When it comes to heartburn, the less you trigger it, the less often you burn. The tricky thing is, everyone’s triggers may be different. Common triggers that can cause heartburn include food, caffeine, alcohol, sleep, stress, smoking, weight, and medications. Read more below and make a note of which things you know – or suspect – may be causing your heartburn. You may even want to keep a heartburn diary for a while. The goal isn’t to totally eliminate triggers, but to get better at making choices.
Food certainly is a biggie when it comes to triggers of heartburn. Here are the most common trigger foods. Should we say sorry now?
- Raw onions
- Fried and fatty foods
- Citrus fruits or juices
- Spicy foods
- Ketchup and mustard
- Tomatoes and tomato sauces
Sad but true, caffeine is a very common trigger. What you may not realize is that caffeine is found in more than just coffee. Read on.
- Energy drinks
- Chocolate ice cream
- Coffee ice cream
- Sodas and colas
Alcohol’s a trigger alright. Interestingly, red wine has been shown to be a worse trigger than white.
Sleep?! Well, it’s not sleeping itself that causes heartburn, it’s the fact that most of us like to do it lying down. And when you lie down, your horizontal position can make it easier for acid to creep up out of your stomach into your esophagus (thanks a lot, gravity).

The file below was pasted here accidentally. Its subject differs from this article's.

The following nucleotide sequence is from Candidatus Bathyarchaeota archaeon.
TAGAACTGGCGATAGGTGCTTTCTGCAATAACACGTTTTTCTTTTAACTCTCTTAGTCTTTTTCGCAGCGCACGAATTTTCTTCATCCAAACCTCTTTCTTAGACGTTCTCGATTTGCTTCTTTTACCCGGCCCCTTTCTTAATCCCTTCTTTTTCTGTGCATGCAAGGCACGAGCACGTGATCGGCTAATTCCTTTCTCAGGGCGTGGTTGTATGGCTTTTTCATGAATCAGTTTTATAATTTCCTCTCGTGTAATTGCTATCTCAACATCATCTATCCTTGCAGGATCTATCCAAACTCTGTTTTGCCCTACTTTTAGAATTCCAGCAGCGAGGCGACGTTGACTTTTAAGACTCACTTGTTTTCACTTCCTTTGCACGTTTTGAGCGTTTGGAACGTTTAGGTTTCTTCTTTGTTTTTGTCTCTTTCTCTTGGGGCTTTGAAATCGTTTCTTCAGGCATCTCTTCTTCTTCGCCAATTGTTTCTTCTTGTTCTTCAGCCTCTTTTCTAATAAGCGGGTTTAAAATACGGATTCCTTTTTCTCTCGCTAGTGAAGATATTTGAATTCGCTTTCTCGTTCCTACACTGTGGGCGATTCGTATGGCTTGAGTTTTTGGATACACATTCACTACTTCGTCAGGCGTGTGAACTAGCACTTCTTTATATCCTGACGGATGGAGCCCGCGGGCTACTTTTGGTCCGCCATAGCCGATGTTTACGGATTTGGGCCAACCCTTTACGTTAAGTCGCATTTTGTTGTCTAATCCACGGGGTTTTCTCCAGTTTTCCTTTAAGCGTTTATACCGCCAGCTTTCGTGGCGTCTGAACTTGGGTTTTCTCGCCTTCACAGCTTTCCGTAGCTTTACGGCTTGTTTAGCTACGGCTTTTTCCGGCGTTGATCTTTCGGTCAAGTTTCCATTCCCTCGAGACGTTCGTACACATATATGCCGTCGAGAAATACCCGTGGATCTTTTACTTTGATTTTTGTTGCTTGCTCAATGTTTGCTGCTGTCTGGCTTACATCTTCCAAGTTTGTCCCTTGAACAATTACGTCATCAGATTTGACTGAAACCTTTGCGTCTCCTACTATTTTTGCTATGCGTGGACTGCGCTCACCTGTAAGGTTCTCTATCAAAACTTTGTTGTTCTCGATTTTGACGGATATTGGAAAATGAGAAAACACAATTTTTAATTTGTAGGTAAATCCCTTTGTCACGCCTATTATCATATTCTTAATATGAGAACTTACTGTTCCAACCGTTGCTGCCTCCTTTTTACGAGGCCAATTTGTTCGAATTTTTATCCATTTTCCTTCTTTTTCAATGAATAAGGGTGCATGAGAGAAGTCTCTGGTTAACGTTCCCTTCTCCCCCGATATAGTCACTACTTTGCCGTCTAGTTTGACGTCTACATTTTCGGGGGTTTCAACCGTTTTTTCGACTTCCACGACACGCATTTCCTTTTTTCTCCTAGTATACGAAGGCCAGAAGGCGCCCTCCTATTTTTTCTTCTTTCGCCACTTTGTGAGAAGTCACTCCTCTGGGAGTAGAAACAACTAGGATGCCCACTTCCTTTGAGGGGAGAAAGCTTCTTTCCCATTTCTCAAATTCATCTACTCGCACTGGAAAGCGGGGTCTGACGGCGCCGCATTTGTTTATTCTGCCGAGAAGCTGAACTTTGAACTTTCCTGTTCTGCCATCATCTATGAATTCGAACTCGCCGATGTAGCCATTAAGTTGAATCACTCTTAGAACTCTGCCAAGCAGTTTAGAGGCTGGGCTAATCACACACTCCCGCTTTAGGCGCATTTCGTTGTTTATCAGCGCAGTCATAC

Eating too close to bedtime can also trigger heartburn, if your body’s still digesting a lot of food when you lie down.
Unless you’re living in a bubble, you probably experience some stress in your life. While it’s not a direct trigger of heartburn, stress can make it feel worse. It can also make you reach for things like cigarettes, alcohol, or greasy comfort food.
Big surprise, smoking is not good for your heartburn, either. It relaxes the esophageal sphincter that normally keeps acid from coming up out of your stomach.
Heartburn flare-ups can increase when you’re overweight. Also, if clothing is too tight around your waist, this can constrict your stomach and trigger heartburn too.
Some medicines, both over-the-counter and prescription, can trigger heartburn, even in people who've never had heartburn before. Speak to your doctor if you think this may be the case. Never stop taking any prescription medication without consulting your doctor.